Ever since the outbreak of open warfare in Europe in 1939, the United States had been embroiled in a debate as to how to respond, with the general preference being for isolation and remaining aloof. Despite the administration’s ill-disguised sympathy for the British cause, most Americans were much more concerned about Japan, yet relatively little had been done to prepare should war break out, partly because many underestimated the abilities of Japan to threaten the industrial might of the US. The shock that followed the Japanese attack on Pearl Harbor and other American Pacific possessions in December 1941 provoked a fierce determination to strike back, but in the early months of the war the US suffered many defeats as her small army struggled to hold on. Eventually of course there was only ever going to be one winner, but this set depicts the US troops during those first few difficult months, when the balance of forces was much more even.
We have already reviewed the first Strelets set on this subject, Set 1, but there seems no different theme to this second set. The quality and style of the sculpting looks exactly the same, with a fairly good standard in Strelets terms. Detail is fair and proportions not too bad either, but where the detail needs to be particularly clear, such as weapons and webbing, this set is well short of the best available elsewhere. Some thin elements such as bayonet scabbards are still thicker than they should be, but the general impression is not unpleasing. On our samples we found almost no flash, and the choice of poses means there is no unwanted plastic anywhere either.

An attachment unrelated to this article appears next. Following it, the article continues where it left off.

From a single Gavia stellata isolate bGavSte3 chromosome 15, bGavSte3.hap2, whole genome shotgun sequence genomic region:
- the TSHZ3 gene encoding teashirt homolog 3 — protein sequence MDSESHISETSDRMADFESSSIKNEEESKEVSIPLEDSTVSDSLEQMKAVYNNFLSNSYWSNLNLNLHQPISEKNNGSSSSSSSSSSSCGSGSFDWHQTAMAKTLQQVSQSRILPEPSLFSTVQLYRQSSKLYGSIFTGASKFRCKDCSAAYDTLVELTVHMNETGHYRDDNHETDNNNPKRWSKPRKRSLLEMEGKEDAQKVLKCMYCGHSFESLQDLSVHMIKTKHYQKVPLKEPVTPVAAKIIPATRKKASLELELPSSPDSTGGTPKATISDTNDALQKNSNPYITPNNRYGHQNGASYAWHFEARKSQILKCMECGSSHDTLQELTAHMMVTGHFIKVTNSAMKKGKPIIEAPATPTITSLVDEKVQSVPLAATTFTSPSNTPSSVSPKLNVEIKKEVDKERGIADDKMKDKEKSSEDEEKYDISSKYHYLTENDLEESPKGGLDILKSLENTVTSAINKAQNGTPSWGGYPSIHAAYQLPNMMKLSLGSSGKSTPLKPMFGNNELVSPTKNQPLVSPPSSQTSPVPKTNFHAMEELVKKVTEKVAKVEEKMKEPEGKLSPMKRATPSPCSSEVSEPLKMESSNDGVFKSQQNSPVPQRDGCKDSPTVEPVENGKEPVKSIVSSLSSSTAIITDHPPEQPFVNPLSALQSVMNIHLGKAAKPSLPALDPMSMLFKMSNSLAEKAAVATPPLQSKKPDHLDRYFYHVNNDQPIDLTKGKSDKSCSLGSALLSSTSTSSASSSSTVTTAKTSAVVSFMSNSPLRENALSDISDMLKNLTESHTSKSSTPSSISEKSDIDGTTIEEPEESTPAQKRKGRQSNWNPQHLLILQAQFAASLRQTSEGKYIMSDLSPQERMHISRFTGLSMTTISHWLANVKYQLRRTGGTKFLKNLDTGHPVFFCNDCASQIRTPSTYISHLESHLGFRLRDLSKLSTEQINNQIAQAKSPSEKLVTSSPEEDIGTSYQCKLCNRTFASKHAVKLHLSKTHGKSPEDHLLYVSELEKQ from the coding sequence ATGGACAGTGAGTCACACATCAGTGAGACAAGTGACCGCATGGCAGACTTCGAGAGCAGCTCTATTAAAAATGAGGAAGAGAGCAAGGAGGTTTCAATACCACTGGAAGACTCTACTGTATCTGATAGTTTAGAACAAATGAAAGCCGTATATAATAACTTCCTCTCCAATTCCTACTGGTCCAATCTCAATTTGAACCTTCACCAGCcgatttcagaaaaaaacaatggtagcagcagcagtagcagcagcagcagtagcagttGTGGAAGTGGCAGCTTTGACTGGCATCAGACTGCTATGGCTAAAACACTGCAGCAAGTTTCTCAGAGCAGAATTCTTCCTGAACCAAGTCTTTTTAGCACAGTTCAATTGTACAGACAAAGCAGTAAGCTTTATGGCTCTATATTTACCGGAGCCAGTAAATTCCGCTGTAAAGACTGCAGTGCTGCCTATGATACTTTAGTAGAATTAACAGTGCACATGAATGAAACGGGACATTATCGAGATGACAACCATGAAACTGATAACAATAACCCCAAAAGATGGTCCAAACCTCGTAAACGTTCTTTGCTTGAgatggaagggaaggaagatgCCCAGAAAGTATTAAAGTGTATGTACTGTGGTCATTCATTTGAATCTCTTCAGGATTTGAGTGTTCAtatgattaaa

Those poses, naturally done to allow manufacture with a simple two-piece mould, have a small element of flatness, but nothing particularly noticeable. They do not differ markedly from those in the first set, delivering unremarkable but useful figures mostly firing their weapons or moving forward. Perhaps the pick of the crop are the first two in the third row, but it is good to see the advancing men actually leaning forward as if in some hurry.
As for the uniform, well this set exactly echoes the characteristics of the first. The men all wear summer/tropical dress (known as 'khakis' or 'chinos'), being a shirt and trousers plus boots and leggings. The shirts have two breast pockets, which is correct, but many also clearly have shoulder straps, which was a feature for officers only, so while the occasional grunt may have such an item, they are far too common in this set. In addition, though hard to be sure, some of the trousers seem to have a large cargo pocket on the front left thigh, rather like the British battle dress, but this is incorrect on these men. As with the first set, the leggings here are really much shorter than they should be, and while boots with anklets and short gaiters appeared later in the war, we felt everyone here should have standard leggings that reached well toward the knee. All the soldiers wear the brimmed M1917 steel helmet of British design, which is good as the new M1 helmet only started appearing in numbers in 1942. Once again the officer has been given his ordinary campaign hat to wear, which marks him out as an officer for our benefit but was not actually worn in combat, not least precisely because it helped highlight officers to the enemy. This man also wears a service coat - again more to distinguish him than anything else - though he does at least have the proper leggings.